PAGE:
Rum Glazed Sticky Chicken and the Kitchen Ninja’s Challenge

Picture this. It is fast forward to the second week of June 2014. The summer heat shows no mercy and the rain gods have planned a delayed arrival. You pray for rain. Then one day suddenly, as you travel to work; you see a small black cloud strolling across the skies. ‘ I hope it rains’, you silently wish. As the day progress, you see heavier, almost pregnant clouds. May be your wish could come true. As you make your way back home, a drop of rain falls on your head. The drop slowly grows to a drizzle and then a downpour. Much before you’ve realised it, you’re drenched… Yes, its the seasons first rains. As you reach home drenched to the bone, you quickly freshen up and grab a shot of rum (or your favorite tipple) to warm you up with some spicy snack (or chaakna as it is called in my native Konkani). That is it.. Sanity restored and life can go on now.

Cut back to May 31, 2014. I’m sure you are wondering why the flash forward, then a cut back to today, what is Kitchen Ninjas and where does this connect to the Rum Glazed Sticky Chicken. Let me tell you.

The story goes back to the first week of May 2014. A group of food bloggers connected on watsapp decided to do something different than regular cooking, clicking and blogging. A monthly cooking challenge was decided upon. It would work like this. Each month someone among those participating would decide a challenge. The rest then share what they will be making so as to avoid duplication and the post to be up on the last saturday of every month. The challenge we decided was to be christened ‘Kitchen Ninjas’. This month’s challenge (or theme rather) is ‘A date with Mumbai rains‘. So you get the drift now.

For the challenge I chose to make ‘Rum Glazed Sticky Chicken’. Now sticky chicken or stick baby back ribs are not a new concept. What I did different was give it the additional dash of rum. Nice Spicy chicken, glazed with rum, rainy days will never be the same. When I tried a test batch, i found it was good but lacked a certain killer punch. I realised had had left out rum’s best friend ginger. With a dash of dry ginger powder. All was good. Try it.. My word….

But before that, here’s what the other made.

Shanti Padukone from Riot of flavors

Samina Patel of Cup Cake Confessions

Mohit Chotrani of Hungry Bawarchi

Pushpa Morjaani of Papad Chai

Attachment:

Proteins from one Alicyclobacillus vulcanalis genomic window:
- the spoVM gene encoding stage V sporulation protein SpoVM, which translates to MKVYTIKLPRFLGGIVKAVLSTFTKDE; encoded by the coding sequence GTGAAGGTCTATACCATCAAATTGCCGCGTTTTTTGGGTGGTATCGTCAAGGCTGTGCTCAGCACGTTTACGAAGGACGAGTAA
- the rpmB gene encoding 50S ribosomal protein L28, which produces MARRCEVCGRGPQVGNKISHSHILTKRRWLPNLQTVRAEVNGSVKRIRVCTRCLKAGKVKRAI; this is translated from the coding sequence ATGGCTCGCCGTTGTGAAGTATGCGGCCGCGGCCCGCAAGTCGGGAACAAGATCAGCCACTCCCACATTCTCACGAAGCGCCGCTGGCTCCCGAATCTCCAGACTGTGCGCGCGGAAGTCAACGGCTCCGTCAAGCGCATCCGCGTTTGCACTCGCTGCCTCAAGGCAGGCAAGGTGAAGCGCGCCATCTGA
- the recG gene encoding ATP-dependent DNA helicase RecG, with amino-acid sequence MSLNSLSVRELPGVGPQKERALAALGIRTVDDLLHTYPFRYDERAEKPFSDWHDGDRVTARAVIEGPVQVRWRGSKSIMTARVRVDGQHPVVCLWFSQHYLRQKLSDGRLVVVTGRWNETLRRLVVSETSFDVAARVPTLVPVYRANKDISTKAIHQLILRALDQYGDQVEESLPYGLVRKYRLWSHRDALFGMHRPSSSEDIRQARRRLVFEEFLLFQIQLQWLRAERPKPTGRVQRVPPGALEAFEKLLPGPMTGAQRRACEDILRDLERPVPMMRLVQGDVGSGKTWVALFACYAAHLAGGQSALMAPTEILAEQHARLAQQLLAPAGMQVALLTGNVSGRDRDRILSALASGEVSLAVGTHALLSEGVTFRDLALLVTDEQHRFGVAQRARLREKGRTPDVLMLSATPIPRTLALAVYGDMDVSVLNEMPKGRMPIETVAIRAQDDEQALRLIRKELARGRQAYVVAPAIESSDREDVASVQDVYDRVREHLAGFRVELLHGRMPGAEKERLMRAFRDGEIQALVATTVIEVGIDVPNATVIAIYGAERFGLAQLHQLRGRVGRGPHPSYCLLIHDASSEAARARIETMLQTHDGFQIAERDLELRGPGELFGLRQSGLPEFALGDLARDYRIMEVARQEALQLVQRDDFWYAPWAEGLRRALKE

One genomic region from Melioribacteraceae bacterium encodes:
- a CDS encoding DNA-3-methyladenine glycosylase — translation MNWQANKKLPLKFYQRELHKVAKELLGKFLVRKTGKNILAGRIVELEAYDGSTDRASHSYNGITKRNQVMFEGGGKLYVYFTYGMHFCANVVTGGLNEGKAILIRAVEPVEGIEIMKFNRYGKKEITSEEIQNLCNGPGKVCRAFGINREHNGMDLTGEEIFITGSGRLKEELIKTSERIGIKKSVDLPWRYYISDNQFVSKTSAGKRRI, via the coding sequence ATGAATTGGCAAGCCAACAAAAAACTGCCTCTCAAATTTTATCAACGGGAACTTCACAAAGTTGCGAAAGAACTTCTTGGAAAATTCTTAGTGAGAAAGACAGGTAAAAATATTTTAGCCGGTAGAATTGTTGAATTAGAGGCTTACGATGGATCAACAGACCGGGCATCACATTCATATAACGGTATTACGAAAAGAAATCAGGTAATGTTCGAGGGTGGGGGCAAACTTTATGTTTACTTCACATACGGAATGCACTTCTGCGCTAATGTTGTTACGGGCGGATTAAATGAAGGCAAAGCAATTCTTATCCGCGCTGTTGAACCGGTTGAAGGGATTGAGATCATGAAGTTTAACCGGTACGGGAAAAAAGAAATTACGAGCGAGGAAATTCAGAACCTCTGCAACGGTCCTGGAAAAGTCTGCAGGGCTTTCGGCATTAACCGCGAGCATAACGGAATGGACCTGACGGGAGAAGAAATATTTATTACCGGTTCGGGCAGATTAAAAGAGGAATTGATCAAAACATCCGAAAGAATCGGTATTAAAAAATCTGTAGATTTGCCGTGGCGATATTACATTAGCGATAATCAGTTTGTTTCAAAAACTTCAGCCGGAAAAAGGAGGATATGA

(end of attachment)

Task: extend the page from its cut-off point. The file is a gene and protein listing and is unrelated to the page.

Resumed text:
Jahan Bloch of Toxic Baker

Amrutha Langs of Amruthas Cookbook

Antara Ray Antara’s Zouq

And here’s the recipe


Rum Glazed Sticky Chicken


  • 350 grams chicken on the bone, cut into bite sized pieces
  • 1 teaspoon oil + some  more to sprikle on the chicken
  • 7-10 cloves of garlic, finely chopped
  • 3 tablespoons red chilli paste
  • 80 grams, brown sugar
  • 100 ml rum (or as much as you can take)
  • 1 teaspoon dry ginger powder
  • 2-3 sprigs of parsley, finely chopped
  • 4 tablespoons, rice flour
  • 2 tablespoons, corn flour
  • 1 teaspoon red chilli powder
  • 1 teaspoon, turmeric powder
  • 1 teaspoon, Italian herbs (I used thyme, organo, sage)
  • 1 teaspoon vinegar
  • Salt – to taste


  • Wash the chicken pieces and pat them dry. Then add red chilli powder, turmeric powder and re-frigerate for around 15-20 mins
  • Mix together the rice, corn flour, italian herbs, salt and pepper.
  • Coat the chicken pieces well with this mixture, sprinkle some oil and bake in a pre heated oven for 15 minutes at 180 C. One done, turn the chicken pieces over and cook for another 5-8 mins. So at this point you should have your chicken just slightly under cooked. Once done, remove from the  oven and let the pieces rest.
  • In a pan, heat oil and add the garlic. Saute till light brown.
  • Then add the chilli paste and cook till the raw smell is done away with.
  • Reduce flame to the lowest and add the sugar. Slowly let the sugar caramelise. Keep stirring continuously else the sugar will clump.
  • Once the sugar has melted, deglaze the pan with rum. Little by Little.
  • Once the rum has reduced, and the sauce is a thick consistency, add a bit more rum.